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Re: Hurd and UFS

From: Roland McGrath
Subject: Re: Hurd and UFS
Date: Wed, 5 Dec 2001 21:58:05 -0500 (EST)

> > First you can try "trap '' SIGLOST" to ignore the signal [...]
> ... `mkfs.ufs' tells me about a `(ipc/send) invalid destination port',
> when SIGLOST is trapped.

Ok.  That's what I was expecting.  The details of the message you looked at
don't tell you anything without examining the port name space of the task.
The port numbers are just 32-bit per-task names for a system global concept
called a port.  I don't recall if the Hurd native gdb has any special
support for examining the inferior task's ports.  But you can use the
`portinfo' program, e.g. `portinfo 123 456' if 123 is the PID of the
mkfs.ufs process (this should work while it's stopped in gdb) and 456 is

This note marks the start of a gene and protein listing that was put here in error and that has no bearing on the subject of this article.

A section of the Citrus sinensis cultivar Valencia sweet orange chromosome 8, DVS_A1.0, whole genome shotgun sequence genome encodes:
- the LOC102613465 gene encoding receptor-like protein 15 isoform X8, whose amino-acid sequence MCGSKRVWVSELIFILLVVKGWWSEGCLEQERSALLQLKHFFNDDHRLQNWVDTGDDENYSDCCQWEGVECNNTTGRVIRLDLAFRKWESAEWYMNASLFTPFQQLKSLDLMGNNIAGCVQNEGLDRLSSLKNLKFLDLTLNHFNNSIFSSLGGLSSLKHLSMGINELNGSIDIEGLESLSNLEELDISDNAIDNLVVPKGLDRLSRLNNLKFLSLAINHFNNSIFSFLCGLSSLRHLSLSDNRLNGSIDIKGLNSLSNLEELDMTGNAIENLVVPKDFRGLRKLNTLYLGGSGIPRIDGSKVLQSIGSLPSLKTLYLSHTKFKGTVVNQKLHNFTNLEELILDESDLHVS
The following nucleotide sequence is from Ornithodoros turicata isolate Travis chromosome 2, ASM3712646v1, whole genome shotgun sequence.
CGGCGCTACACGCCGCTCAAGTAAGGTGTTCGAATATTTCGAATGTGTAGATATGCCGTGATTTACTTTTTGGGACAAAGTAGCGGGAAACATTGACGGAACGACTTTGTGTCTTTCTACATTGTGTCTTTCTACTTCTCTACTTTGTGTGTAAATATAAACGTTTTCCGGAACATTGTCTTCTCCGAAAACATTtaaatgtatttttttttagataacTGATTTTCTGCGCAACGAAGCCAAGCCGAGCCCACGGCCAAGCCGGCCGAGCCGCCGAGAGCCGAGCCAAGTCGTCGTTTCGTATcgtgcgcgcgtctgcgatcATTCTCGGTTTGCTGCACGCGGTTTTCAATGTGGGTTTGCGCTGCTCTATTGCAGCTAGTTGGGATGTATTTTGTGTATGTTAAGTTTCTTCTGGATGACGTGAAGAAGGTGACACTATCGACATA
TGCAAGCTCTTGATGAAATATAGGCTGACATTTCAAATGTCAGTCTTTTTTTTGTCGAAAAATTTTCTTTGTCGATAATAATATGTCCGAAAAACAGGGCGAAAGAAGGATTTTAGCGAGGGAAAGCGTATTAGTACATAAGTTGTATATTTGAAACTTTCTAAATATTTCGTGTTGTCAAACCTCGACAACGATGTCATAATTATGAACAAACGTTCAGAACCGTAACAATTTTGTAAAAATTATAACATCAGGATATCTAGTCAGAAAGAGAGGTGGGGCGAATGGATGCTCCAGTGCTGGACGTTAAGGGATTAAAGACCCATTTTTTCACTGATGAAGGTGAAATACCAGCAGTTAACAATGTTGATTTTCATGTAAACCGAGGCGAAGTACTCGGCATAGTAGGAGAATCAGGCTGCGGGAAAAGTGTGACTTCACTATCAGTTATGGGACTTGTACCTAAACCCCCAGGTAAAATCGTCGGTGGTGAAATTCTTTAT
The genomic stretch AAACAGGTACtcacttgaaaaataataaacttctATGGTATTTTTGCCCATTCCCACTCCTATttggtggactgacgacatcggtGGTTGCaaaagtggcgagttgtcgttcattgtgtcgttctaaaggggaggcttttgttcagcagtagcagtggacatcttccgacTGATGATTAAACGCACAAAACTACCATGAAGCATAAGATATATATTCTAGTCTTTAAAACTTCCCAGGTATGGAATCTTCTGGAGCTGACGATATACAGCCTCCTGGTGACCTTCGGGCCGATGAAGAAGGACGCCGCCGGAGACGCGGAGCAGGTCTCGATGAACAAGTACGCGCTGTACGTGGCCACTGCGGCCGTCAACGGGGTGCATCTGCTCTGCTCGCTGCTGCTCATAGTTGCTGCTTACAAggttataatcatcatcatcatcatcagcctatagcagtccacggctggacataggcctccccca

the port name you found in the message.  You should be able to examine
_hurd_fd[FD] for the FD that lseek is called on and see what the port is
there.  You can also insert `getdport (fd)' calls at various places to
check that the fd hasn't gone bad, like this:

          mach_port_t dport = getdport(fd);
          if (dport == MACH_PORT_NULL)
            error(0,errno,"fd %d gone bad",fd);
            /* don't leak the send right */

Some call somewhere either clobbers the _hurd_fd[fd] data structure, or
consumes the send right.  With these techniques, you should be able to tell
which and where.

> Perhaps you could test whether `mkfs.ufs' fails for `root' on your
> system too, with running
>    dd if=/dev/zero of=./testfs bs=1024 count=1024
>    mkfs.ufs --track=1 --sectors=63 ./testfs

Unfortunately I don't have a test system currently.  But there are others
here who can give this a try and debug it if it fails.

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